Fears beautiful European country could be destroyed by rare mineral mining
Fears are growing that beautiful natural landscapes in one European country could be ruined by rare earth mineral mining.
In response to investigations leading to the resignation of Portuguese Prime Minister António Costa and focusing on the Barroso lithium scandal, various associations are intensifying their calls for an immediate halt to rare earth mineral exploration projects in Portugal.
The groups, including Associação Montalegre com Vida, Povo e Natureza do Barroso, United for Nature – Dornelas Development Association, and others, are emphasising the potential harm to already disadvantaged regions and expressing concerns that these projects could mar the natural beauty of the landscapes.
The focal point of the controversy revolves around the municipalities of Montalegre and Boticas in the district of Vila Real, where rare earth mineral exploration, particularly lithium, is under intense scrutiny.
The investigations by the Attorney General’s Office are delving into suspicions of active corruption involving government officials, including Minister of Infrastructure João Galamba and APA President Nuno Lacasta.
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In a collective statement, the activist groups argued that the government’s promotion of rare earth mineral extraction, such as lithium, lacks ecological or climatic justification and primarily serves to create business opportunities for a select few.
Lithium, a crucial element for the ecological transition, is essential for producing batteries for electric cars, touted as a cleaner alternative to traditional vehicles emitting carbon dioxide.
The involvement of APA President Nuno Lacasta as a defendant in the investigations intensifies suspicions among environmental movements and the general public that mining exploration processes have lacked transparency in Portugal. Despite opposition from local populations, authorities, and environmental groups, the APA issued Environmental Impact Statements in favour of rare earth mineral mines in both Montalegre and Boticas.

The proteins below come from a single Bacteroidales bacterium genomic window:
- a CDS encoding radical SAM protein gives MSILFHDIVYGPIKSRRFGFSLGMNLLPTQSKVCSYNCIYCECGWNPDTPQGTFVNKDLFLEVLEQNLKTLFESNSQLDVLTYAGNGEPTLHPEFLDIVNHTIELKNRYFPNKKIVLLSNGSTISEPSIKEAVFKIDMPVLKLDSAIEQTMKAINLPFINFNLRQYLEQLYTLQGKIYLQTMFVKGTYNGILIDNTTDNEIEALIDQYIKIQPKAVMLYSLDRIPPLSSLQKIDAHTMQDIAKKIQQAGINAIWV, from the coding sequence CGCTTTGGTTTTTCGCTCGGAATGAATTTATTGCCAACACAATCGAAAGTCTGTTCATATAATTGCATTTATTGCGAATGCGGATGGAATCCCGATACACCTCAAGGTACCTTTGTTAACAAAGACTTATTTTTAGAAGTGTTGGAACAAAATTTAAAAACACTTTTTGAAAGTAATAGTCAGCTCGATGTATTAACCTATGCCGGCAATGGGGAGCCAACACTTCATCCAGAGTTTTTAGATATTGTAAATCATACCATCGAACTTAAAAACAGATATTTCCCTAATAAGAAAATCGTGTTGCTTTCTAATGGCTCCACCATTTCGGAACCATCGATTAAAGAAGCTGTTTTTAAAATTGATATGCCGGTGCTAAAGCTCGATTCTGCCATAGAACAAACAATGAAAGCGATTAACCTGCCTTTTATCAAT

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Nelson Gomes, president of the Unidos Em Defesa de Covas do Barroso association, criticised the lack of transparency in contract negotiations and the APA’s denial of access to process documents. He emphasised the government’s alignment with the company’s interests rather than the well-being of the population.
Armando Pinto, head of the Associação Montalegre Com Vida, described the entire process as non-transparent and believes the new investigations support their claims against the rare earth mineral projects.
While Nuno Forner of Zero – Associação Sistema Terrestre Sustentável expressed faith in administrative processes, he acknowledged the significant environmental impacts of the rare earth mineral projects. He urged calmness as justice evaluates the issues at hand but acknowledged the potential damage to the landscape and the concerns of activists over the destruction of scenic beauty in the pursuit of these mining projects.
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